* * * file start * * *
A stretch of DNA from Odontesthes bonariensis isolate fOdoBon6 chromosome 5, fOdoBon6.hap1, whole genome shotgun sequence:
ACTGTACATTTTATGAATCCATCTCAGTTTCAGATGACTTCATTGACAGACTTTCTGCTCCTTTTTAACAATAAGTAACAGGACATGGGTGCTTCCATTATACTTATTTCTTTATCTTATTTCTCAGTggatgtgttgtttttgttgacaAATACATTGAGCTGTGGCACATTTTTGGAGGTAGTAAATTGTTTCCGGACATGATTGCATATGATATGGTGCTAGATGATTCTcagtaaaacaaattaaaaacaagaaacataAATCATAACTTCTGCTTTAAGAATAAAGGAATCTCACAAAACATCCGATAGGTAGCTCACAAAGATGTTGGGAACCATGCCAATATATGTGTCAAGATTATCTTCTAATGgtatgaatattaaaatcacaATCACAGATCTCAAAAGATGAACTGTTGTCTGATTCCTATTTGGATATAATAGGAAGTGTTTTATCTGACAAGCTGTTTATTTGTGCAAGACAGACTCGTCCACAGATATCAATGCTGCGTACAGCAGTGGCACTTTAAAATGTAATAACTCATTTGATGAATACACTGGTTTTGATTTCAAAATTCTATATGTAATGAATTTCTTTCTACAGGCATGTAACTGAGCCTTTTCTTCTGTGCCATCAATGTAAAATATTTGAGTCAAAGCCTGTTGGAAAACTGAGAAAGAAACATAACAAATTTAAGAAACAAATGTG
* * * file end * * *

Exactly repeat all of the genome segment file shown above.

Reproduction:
A stretch of DNA from Odontesthes bonariensis isolate fOdoBon6 chromosome 5, fOdoBon6.hap1, whole genome shotgun sequence:
ACTGTACATTTTATGAATCCATCTCAGTTTCAGATGACTTCATTGACAGACTTTCTGCTCCTTTTTAACAATAAGTAACAGGACATGGGTGCTTCCATTATACTTATTTCTTTATCTTATTTCTCAGTggatgtgttgtttttgttgacaAATACATTGAGCTGTGGCACATTTTTGGAGGTAGTAAATTGTTTCCGGACATGATTGCATATGATATGGTGCTAGATGATTCTcagtaaaacaaattaaaaacaagaaacataAATCATAACTTCTGCTTTAAGAATAAAGGAATCTCACAAAACATCCGATAGGTAGCTCACAAAGATGTTGGGAACCATGCCAATATATGTGTCAAGATTATCTTCTAATGgtatgaatattaaaatcacaATCACAGATCTCAAAAGATGAACTGTTGTCTGATTCCTATTTGGATATAATAGGAAGTGTTTTATCTGACAAGCTGTTTATTTGTGCAAGACAGACTCGTCCACAGATATCAATGCTGCGTACAGCAGTGGCACTTTAAAATGTAATAACTCATTTGATGAATACACTGGTTTTGATTTCAAAATTCTATATGTAATGAATTTCTTTCTACAGGCATGTAACTGAGCCTTTTCTTCTGTGCCATCAATGTAAAATATTTGAGTCAAAGCCTGTTGGAAAACTGAGAAAGAAACATAACAAATTTAAGAAACAAATGTG